Volcanoes ready to erupt in Russia World Cup Sevens
The Philippine Volcanoes hope to continue their remarkable rise in the international level with a strong showing in their maiden participation in the Rugby World Cup Sevens in Moscow, Russia, late this month.
Having made an impact in the 15-a-side game, where they are now in Asia’s top-flight, the Volcanoes have high hopes in their biggest, most important tournament yet.
The Philippines, one of only three Asian countries in the World Cup scheduled June 28-30, will come in as a heavy underdog in Pool C, where it is grouped with seeded teams Zimbabwe, Kenya and Samoa.
But American coach Al Caravelli and skipper Michael Letts are confident that the 12-man team that will don the country’s colors can create a ripple in the prestigious event in the Russian capital.
“We will definitely put our best foot forward in this tournament,” said Letts, who was part of the 15-a-side team that beat United Arab Emirates last month and kept the Volcanoes in the top flight in Asia.
“We’re a new team in the World Cup, but we will be there fighting.”
Caravelli whipped his team into shape with a month-long camp in Laguna and veteran Matthew Saunders believes the Volcanoes have enough preparations for battle.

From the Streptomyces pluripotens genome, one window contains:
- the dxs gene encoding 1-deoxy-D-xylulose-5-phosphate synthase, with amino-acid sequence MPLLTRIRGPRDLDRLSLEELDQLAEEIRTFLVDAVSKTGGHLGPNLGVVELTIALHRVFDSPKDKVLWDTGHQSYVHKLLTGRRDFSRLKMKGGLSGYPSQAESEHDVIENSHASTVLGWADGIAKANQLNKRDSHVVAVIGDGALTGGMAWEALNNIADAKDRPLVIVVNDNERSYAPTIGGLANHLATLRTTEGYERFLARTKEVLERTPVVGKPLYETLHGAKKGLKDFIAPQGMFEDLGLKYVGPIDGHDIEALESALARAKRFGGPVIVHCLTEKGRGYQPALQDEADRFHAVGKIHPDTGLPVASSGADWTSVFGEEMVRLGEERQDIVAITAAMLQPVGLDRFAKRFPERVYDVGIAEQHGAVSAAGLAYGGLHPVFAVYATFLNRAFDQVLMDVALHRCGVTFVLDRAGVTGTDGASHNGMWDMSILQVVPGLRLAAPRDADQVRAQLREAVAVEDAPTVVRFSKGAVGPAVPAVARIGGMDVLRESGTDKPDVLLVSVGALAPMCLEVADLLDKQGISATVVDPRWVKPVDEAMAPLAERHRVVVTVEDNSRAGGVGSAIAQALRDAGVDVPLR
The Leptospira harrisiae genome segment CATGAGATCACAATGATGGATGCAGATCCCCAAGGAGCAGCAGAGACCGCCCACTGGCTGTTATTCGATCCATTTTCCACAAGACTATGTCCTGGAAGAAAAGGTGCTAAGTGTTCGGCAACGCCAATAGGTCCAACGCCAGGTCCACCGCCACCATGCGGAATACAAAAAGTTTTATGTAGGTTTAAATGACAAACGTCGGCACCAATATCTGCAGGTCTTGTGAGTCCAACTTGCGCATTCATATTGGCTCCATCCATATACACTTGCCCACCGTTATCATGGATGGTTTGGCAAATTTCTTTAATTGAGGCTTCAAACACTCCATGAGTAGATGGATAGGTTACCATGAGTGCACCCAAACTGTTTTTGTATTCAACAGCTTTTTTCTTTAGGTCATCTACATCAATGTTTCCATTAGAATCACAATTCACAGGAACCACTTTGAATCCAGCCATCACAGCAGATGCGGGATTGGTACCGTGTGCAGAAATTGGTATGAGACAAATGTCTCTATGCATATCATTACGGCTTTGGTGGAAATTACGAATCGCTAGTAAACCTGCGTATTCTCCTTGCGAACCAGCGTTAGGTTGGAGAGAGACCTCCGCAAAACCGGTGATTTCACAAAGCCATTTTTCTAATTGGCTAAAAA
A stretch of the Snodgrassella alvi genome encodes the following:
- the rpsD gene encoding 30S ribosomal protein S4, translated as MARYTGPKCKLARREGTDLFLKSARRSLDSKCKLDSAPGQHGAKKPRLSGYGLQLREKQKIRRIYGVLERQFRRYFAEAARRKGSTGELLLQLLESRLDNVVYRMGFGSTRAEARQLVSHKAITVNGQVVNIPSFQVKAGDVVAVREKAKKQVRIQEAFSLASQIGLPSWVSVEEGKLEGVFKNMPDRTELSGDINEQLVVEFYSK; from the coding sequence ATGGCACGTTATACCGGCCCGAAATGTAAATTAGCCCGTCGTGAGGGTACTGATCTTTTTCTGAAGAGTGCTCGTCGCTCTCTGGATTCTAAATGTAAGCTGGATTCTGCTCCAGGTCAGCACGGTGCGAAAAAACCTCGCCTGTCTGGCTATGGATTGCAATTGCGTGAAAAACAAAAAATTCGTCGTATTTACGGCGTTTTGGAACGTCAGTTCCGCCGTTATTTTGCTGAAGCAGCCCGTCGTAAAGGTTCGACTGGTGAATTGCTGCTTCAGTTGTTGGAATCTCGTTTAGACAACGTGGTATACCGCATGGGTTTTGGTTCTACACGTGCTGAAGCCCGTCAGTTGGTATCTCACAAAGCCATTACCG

“The preparations for the World Cup campaign have been different compared to the other tournaments as we’ve been able to train together for a longer amount of time,” said Saunders.
From an original list of 23, Caravelli will trim his squad to 12 on June 20, just three days before the Volcanoes leave for Moscow.
“The players are growing individually and as a team,” said Caravelli, a former coach in the United States. “While we are still new to international rugby, we are learning and improving.”
The Volcanoes reached the World Cup, after finishing third in qualifying in Singapore last year.
Beyond the World Cup, the Volcanoes are looking at nailing a medal in the Asian Games next year and qualifying for the Olympics in Brazil in 2016.
Caravelli said they remain focused on their bid to make an immediate impact in the World Cup.
“Anybody can beat anybody (in the World Cup),” he said. “We have a good chance of putting pressure on the stronger teams.”